While driving to the post office to send off my donation to the government the other day after completing my income taxes, I saw a young man walking down the road who caught my attention.
I really wasn’t in all that good of a mood to begin with and the way his pants drooped below his waist brought out my granddaddy instinct to its fullest. Before I knew it, something made me roll my window down to holler out the words “Son, pull your britches up.”
But I guess my mother’s training went into over-ride and kicked-in, stopping my mouth from working, thus preventing me from becoming a part of the six o’clock news. Maybe it was not his fault anyway that his pants were dragging the ground and he continually jerked on them as he walked. It could have been Earth’s gravity pull causing the problem. I have that problem now a days since I’ve become older. It’s just hard to put a belt on a funnel, which seems to be the shape my body has developed due to gravity and too many biscuits.
Speaking of Earth’s gravity, this year marks the forty-third observation of Earth Day in this country, with numerous special events scheduled on April 22. It began in the spring of 1970 when I was completing my senior year of college. Individuals who first proposed and supported the original idea were the unusual group that those of my generation called “hippies.” They wanted immediate laws to protect what they called “Mother Earth” and got involved in protecting the environment.
At that time in history, many of us thought they were just a little on the weird side and if we ignored them they would just go away. However, today the environment has become a number one concern of our government and most of us.
Nationally and worldwide we celebrate a special day to remind everyone about the importance of protecting and conserving the water, air, and soil that are so vital to each and everyone of us. There will be parades, special school projects and classes, festivals, and other festivities to commemorate Earth Day. There is even an Earth Day organization that works year round. Their theme this year is The Face Of Climate Change, which is still a very debatable topic.
However, while others are proclaiming climate change and just what its face looks like, as well as getting worked up over "global warming" by supporting "global whining" during this one-day commemoration, one group of individuals will actually be doing something about it. They will not be seen marching, pretending to be green or any of those things to get media attention. Instead, they will treat the day as any other.
America and Tennessee’s farmers will view the day of April 22 just as they have each and everyday since the inception of Earth Day back in 1970. They will rise early, go to the fields and work from sunup to sundown to preserve the natural resources that they have been taught to conserve from past generations. They will continue to keep a low profile just as their ancestors have done as they too took great strides toward protecting and conserving our environment. There is a great difference in talking about doing something and actually doing it. Earth Day is everyday on Tennessee’s farms.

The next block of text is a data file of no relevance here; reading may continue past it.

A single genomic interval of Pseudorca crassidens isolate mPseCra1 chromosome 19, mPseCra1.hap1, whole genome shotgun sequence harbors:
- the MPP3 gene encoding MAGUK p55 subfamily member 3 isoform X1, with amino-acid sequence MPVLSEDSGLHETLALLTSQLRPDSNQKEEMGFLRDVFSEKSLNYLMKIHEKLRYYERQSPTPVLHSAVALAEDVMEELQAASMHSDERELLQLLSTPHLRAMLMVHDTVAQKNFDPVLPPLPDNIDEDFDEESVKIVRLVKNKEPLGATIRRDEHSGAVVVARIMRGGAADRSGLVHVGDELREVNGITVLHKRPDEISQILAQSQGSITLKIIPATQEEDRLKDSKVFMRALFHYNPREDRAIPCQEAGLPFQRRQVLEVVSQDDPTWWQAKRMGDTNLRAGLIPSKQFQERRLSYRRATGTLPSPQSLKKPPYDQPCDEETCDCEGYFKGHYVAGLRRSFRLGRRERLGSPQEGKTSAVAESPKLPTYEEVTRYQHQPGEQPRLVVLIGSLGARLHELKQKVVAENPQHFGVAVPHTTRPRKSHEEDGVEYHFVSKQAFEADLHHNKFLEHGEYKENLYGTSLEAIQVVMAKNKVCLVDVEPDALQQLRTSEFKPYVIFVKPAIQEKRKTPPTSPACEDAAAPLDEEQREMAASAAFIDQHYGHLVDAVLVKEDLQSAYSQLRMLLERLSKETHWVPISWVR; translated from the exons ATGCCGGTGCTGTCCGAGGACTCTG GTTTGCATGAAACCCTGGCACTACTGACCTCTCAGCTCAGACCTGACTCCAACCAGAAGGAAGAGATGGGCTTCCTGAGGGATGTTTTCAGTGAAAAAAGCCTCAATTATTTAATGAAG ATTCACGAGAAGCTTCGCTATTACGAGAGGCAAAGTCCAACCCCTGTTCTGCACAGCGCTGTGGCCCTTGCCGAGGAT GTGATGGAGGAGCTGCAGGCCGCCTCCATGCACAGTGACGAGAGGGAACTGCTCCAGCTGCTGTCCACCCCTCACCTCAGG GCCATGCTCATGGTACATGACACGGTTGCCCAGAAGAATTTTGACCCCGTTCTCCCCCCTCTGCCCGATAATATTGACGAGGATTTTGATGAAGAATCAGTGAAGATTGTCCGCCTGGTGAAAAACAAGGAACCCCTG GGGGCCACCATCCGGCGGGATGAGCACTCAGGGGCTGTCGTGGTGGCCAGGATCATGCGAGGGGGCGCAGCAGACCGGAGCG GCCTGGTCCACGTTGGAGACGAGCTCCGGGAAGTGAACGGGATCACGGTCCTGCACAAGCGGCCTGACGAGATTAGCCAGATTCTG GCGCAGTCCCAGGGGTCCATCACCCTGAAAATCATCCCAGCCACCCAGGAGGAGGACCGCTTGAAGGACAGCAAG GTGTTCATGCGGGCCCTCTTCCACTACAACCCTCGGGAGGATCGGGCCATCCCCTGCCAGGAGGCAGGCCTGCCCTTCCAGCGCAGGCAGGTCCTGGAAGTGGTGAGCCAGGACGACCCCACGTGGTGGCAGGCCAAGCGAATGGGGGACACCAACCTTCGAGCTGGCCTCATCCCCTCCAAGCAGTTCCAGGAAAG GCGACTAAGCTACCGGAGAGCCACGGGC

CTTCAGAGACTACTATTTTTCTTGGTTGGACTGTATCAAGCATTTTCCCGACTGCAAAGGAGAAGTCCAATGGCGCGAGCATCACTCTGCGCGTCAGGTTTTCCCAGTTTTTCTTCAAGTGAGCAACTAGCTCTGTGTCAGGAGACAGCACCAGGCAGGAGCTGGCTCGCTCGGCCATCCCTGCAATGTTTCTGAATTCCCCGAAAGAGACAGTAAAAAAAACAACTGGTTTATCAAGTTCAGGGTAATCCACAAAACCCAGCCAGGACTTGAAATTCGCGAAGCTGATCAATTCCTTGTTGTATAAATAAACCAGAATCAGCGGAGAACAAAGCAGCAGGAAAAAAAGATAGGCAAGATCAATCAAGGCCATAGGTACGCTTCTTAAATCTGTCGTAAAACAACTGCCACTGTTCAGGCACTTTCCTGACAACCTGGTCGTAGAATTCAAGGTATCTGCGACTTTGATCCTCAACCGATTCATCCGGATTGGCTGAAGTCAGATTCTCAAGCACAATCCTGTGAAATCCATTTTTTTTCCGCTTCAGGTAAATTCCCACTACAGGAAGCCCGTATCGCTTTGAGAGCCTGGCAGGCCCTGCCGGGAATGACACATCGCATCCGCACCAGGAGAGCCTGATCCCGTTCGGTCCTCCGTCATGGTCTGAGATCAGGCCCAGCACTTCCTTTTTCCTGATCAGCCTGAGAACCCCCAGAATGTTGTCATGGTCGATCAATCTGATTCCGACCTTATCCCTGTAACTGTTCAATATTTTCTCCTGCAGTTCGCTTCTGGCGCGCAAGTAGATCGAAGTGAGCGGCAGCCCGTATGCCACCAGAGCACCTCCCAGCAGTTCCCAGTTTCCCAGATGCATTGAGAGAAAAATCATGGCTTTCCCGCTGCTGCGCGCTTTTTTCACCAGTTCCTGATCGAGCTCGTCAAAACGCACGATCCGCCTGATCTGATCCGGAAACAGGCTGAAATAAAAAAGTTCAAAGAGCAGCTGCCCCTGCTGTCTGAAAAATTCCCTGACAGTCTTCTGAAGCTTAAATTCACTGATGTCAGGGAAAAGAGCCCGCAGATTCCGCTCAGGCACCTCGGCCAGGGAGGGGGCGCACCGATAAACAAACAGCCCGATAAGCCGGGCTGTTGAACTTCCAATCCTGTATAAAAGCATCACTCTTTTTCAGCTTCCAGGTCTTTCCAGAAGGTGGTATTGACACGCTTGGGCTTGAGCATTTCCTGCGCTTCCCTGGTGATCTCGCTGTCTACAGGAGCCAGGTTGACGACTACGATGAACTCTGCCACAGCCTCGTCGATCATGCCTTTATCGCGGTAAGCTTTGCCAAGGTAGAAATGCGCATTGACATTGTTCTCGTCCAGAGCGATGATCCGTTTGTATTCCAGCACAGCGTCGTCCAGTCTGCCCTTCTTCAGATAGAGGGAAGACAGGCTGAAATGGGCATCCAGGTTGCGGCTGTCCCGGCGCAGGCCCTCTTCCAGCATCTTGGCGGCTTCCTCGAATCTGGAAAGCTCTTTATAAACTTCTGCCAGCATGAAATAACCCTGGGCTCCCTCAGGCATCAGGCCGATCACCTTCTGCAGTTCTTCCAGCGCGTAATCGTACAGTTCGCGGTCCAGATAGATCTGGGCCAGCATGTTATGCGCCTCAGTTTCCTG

Farmers today are embracing new technology, adopting new farming methods and investing in business services to help them excel in an environmentally sensitive world. Here are just a few of the modern-day agriculture practices used by farmers to protect our earth:
• Farmers use reduced tillage practices on more than 72 million acres to prevent erosion.
• Farmers maintain over 1.3 million acres of grass waterways, allowing water to flow naturally from crops without eroding soil.
• Contour farming, planting crops around hillsides instead of up and down, keeps soil from washing away. About 26 million acres in the United States are managed this way.
• Cattle producers and others control water run-off with sod waterways and diversions, erosion control structures and catch basins.
• Just as urban families recycle grass, newspaper and aluminum, farm families have practiced recycling for a long time by applying manure to fields to replace nutrients in the soil.
• Agricultural land provides habitat for 75 percent of the nation’s wildlife.
• In Tennessee alone, the use of no-till planting to save soil from erosion has increased over 75 percent in the last thirty years.
It is good to have an Earth Day to talk about what is needed to save our environment, but it is more important to be doing something about it. Farmers may keep a low profile on Earth Day, but they are doing more than their fair share to help protect this planet for the future generations to come and the majority doesn’t have to be told to pull their britches up either.
- Pettus L. Read is Director of Communications for the Tennessee Farm Bureau Federation. He may be contacted by e-mail at firstname.lastname@example.org